Our piece by Kikuo Saito, an amazing abstract painter who studied under Helen Frankenthaler and Larry Poons and passed away in 2016, is amazing to live with. We have loved seeing his career flourish posthumously, as James Fuentes gallery has been doing incredible work to bring the art world’s attention to Kikuo’s paintings.

What factors do you consider when expanding your collection?

For me, it's about the artists and the stories they tell the world through their work. Last weekend, I was in a former furniture factory in the Bronx that is now the studio of an artist I love, Moyosore Martins. I watched him bring to life a painting full of symbolism about his journey from Lagos and struggles as an artist to where he is today, with his pictures hanging in important collections around the world. It’s a real privilege to live with something he created.

Moyosore Martins, Egun Adugbo, 2018.

What was the most challenging piece in your personal collection to acquire? 

I asked Sarah Meyohas, who is now with Marianne Boesky Gallery, to commission a piece for me. She is brilliant and creative, with work that speaks critically to the intersection of art and finance—she might be the only Wharton grad and Yale MFA in the world. Before she agreed to create the piece, we met in person so I could explain why I wanted this work and what it would mean to me if she took on the project. She’s done so much with her career since and the piece always reminds me that the price of something is very different than the worth of something.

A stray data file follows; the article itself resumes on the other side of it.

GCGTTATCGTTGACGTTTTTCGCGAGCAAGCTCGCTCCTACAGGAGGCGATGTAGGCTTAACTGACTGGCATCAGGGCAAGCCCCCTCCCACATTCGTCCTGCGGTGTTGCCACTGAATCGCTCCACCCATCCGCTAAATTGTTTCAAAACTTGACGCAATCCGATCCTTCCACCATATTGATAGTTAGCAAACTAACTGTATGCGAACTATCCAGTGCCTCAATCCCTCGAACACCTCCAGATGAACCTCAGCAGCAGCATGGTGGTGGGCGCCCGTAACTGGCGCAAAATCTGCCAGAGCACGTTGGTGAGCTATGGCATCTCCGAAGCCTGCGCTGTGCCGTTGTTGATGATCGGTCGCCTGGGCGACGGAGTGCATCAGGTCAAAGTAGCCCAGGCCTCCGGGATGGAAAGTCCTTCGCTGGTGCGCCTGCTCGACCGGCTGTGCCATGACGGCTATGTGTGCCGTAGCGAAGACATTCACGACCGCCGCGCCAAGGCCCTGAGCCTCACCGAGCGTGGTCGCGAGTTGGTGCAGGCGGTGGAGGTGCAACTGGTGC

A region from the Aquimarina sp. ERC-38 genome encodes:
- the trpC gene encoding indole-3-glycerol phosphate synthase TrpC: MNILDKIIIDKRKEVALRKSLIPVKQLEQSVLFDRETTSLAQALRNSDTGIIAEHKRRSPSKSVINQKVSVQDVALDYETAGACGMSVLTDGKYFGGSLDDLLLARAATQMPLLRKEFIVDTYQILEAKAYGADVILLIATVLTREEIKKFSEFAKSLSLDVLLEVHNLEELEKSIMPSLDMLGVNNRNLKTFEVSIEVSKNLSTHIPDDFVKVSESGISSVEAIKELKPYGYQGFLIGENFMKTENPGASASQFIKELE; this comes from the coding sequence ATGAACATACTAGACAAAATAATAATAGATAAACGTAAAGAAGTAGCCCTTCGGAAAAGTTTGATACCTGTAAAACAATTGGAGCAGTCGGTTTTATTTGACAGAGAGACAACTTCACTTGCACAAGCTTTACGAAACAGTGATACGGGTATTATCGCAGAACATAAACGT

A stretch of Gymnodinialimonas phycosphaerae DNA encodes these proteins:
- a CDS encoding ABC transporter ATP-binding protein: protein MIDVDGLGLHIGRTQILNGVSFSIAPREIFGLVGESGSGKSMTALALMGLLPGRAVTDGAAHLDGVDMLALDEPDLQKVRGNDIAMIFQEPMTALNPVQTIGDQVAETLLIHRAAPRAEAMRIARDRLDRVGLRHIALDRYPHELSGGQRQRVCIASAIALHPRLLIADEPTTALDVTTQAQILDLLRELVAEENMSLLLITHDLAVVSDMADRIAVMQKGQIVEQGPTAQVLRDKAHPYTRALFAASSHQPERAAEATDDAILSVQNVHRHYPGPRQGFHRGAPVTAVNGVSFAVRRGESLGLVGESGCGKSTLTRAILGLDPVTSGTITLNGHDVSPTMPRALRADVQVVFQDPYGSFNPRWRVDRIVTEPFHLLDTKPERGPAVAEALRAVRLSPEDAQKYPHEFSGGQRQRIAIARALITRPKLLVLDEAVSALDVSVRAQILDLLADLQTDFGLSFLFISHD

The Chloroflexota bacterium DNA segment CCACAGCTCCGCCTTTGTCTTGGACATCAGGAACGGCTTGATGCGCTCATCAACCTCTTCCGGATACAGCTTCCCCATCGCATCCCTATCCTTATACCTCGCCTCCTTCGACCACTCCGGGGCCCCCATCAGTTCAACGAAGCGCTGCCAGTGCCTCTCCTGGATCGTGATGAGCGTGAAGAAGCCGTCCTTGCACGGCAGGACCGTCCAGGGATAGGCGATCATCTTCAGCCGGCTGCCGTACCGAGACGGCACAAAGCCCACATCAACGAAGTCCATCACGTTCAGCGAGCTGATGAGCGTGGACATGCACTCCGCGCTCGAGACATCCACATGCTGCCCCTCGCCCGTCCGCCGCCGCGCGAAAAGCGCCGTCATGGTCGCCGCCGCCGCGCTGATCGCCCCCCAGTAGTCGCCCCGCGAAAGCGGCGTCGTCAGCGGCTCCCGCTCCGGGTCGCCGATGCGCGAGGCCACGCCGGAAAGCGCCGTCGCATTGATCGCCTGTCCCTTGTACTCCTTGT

Is there one piece that got away, or that you still think about? 

Yes, many. I always tell people: you only regret the art you don’t buy.

How has your collection changed as your home and space has changed?

What has changed is that as our kids mature, they love being a part of the journey of collecting art with us. Art fairs and gallery shows are an important part of our time together as a family, and acquiring pieces for our family is something we all participate in. I did not have the opportunity to have art in my life when I was a kid, so I am really grateful that we can give this gift to our son and daughter.